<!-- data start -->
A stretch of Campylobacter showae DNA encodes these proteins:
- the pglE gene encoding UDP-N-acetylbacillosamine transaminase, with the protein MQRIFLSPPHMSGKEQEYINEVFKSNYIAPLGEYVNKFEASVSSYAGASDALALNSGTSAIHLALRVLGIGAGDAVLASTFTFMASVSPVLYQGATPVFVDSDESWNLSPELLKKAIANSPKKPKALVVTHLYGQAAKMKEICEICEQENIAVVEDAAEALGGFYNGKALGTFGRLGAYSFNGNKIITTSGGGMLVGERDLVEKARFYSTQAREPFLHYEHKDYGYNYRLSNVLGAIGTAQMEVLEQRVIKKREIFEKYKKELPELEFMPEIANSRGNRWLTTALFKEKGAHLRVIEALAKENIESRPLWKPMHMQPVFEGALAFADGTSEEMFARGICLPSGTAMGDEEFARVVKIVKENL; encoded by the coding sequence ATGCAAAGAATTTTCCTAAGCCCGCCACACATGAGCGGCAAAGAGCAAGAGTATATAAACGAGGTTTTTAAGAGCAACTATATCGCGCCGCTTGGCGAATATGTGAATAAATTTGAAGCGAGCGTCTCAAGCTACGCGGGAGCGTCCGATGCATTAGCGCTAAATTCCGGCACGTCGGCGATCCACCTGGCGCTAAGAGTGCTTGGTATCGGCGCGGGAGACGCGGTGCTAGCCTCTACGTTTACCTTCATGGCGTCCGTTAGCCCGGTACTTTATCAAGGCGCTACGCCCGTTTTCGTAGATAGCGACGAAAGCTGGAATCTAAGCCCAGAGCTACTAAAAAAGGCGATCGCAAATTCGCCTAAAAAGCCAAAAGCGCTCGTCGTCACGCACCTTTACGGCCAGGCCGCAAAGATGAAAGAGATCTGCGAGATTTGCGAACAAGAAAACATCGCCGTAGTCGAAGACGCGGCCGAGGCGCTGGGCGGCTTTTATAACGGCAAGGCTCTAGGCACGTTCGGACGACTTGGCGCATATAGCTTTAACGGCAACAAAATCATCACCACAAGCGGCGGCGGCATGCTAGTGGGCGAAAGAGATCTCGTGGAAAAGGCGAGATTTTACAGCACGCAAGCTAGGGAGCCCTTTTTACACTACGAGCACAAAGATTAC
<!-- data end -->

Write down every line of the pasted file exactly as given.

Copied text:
A stretch of Campylobacter showae DNA encodes these proteins:
- the pglE gene encoding UDP-N-acetylbacillosamine transaminase, with the protein MQRIFLSPPHMSGKEQEYINEVFKSNYIAPLGEYVNKFEASVSSYAGASDALALNSGTSAIHLALRVLGIGAGDAVLASTFTFMASVSPVLYQGATPVFVDSDESWNLSPELLKKAIANSPKKPKALVVTHLYGQAAKMKEICEICEQENIAVVEDAAEALGGFYNGKALGTFGRLGAYSFNGNKIITTSGGGMLVGERDLVEKARFYSTQAREPFLHYEHKDYGYNYRLSNVLGAIGTAQMEVLEQRVIKKREIFEKYKKELPELEFMPEIANSRGNRWLTTALFKEKGAHLRVIEALAKENIESRPLWKPMHMQPVFEGALAFADGTSEEMFARGICLPSGTAMGDEEFARVVKIVKENL; encoded by the coding sequence ATGCAAAGAATTTTCCTAAGCCCGCCACACATGAGCGGCAAAGAGCAAGAGTATATAAACGAGGTTTTTAAGAGCAACTATATCGCGCCGCTTGGCGAATATGTGAATAAATTTGAAGCGAGCGTCTCAAGCTACGCGGGAGCGTCCGATGCATTAGCGCTAAATTCCGGCACGTCGGCGATCCACCTGGCGCTAAGAGTGCTTGGTATCGGCGCGGGAGACGCGGTGCTAGCCTCTACGTTTACCTTCATGGCGTCCGTTAGCCCGGTACTTTATCAAGGCGCTACGCCCGTTTTCGTAGATAGCGACGAAAGCTGGAATCTAAGCCCAGAGCTACTAAAAAAGGCGATCGCAAATTCGCCTAAAAAGCCAAAAGCGCTCGTCGTCACGCACCTTTACGGCCAGGCCGCAAAGATGAAAGAGATCTGCGAGATTTGCGAACAAGAAAACATCGCCGTAGTCGAAGACGCGGCCGAGGCGCTGGGCGGCTTTTATAACGGCAAGGCTCTAGGCACGTTCGGACGACTTGGCGCATATAGCTTTAACGGCAACAAAATCATCACCACAAGCGGCGGCGGCATGCTAGTGGGCGAAAGAGATCTCGTGGAAAAGGCGAGATTTTACAGCACGCAAGCTAGGGAGCCCTTTTTACACTACGAGCACAAAGATTAC